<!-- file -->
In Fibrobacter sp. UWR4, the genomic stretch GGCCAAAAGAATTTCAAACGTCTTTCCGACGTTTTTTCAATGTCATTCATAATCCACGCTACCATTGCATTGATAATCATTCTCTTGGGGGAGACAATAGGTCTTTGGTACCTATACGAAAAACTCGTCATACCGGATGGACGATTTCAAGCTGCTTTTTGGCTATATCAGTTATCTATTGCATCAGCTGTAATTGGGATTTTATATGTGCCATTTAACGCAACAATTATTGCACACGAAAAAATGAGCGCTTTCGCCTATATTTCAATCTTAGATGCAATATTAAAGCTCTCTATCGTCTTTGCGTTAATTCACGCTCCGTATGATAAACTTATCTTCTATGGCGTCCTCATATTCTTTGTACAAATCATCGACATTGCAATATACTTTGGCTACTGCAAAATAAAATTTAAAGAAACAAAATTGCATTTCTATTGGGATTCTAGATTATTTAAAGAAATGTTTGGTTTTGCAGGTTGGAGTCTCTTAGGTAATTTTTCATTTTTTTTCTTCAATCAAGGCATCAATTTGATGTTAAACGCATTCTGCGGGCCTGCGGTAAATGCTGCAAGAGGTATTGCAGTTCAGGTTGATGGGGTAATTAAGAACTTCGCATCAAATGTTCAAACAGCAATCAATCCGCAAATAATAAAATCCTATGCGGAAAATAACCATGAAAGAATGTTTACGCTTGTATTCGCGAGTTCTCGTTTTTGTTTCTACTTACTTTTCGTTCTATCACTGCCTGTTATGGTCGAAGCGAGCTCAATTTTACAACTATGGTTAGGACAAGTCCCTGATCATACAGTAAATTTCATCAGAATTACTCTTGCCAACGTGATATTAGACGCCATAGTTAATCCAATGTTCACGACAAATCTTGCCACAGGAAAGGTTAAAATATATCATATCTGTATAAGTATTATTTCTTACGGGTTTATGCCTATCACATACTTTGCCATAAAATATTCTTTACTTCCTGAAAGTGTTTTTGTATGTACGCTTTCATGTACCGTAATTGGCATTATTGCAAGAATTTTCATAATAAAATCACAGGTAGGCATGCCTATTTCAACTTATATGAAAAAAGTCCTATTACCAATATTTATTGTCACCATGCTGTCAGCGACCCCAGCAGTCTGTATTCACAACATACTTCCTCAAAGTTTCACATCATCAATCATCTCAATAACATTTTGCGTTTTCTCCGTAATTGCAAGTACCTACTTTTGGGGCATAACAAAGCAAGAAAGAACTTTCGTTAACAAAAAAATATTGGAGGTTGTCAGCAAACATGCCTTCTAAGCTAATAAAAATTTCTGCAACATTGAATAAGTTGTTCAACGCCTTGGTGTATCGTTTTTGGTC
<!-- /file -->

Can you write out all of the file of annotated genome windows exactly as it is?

In Fibrobacter sp. UWR4, the genomic stretch GGCCAAAAGAATTTCAAACGTCTTTCCGACGTTTTTTCAATGTCATTCATAATCCACGCTACCATTGCATTGATAATCATTCTCTTGGGGGAGACAATAGGTCTTTGGTACCTATACGAAAAACTCGTCATACCGGATGGACGATTTCAAGCTGCTTTTTGGCTATATCAGTTATCTATTGCATCAGCTGTAATTGGGATTTTATATGTGCCATTTAACGCAACAATTATTGCACACGAAAAAATGAGCGCTTTCGCCTATATTTCAATCTTAGATGCAATATTAAAGCTCTCTATCGTCTTTGCGTTAATTCACGCTCCGTATGATAAACTTATCTTCTATGGCGTCCTCATATTCTTTGTACAAATCATCGACATTGCAATATACTTTGGCTACTGCAAAATAAAATTTAAAGAAACAAAATTGCATTTCTATTGGGATTCTAGATTATTTAAAGAAATGTTTGGTTTTGCAGGTTGGAGTCTCTTAGGTAATTTTTCATTTTTTTTCTTCAATCAAGGCATCAATTTGATGTTAAACGCATTCTGCGGGCCTGCGGTAAATGCTGCAAGAGGTATTGCAGTTCAGGTTGATGGGGTAATTAAGAACTTCGCATCAAATGTTCAAACAGCAATCAATCCGCAAATAATAAAATCCTATGCGGAAAATAACCATGAAAGAATGTTTACGCTTGTATTCGCGAGTTCTCGTTTTTGTTTCTACTTACTTTTCGTTCTATCACTGCCTGTTATGGTCGAAGCGAGCTCAATTTTACAACTATGGTTAGGACAAGTCCCTGATCATACAGTAAATTTCATCAGAATTACTCTTGCCAACGTGATATTAGACGCCATAGTTAATCCAATGTTCACGACAAATCTTGCCACAGGAAAGGTTAAAATATATCATATCTGTATAAGTATTATTTCTTACGGGTTTATGCCTATCACATACTTTGCCATAAAATATTCTTTACTTCCTGAAAGTGTTTTTGTATGTACGCTTTCATGTACCGTAATTGGCATTATTGCAAGAATTTTCATAATAAAATCACAGGTAGGCATGCCTATTTCAACTTATATGAAAAAAGTCCTATTACCAATATTTATTGTCACCATGCTGTCAGCGACCCCAGCAGTCTGTATTCACAACATACTTCCTCAAAGTTTCACATCATCAATCATCTCAATAACATTTTGCGTTTTCTCCGTAATTGCAAGTACCTACTTTTGGGGCATAACAAAGCAAGAAAGAACTTTCGTTAACAAAAAAATATTGGAGGTTGTCAGCAAACATGCCTTCTAAGCTAATAAAAATTTCTGCAACATTGAATAAGTTGTTCAACGCCTTGGTGTATCGTTTTTGGTC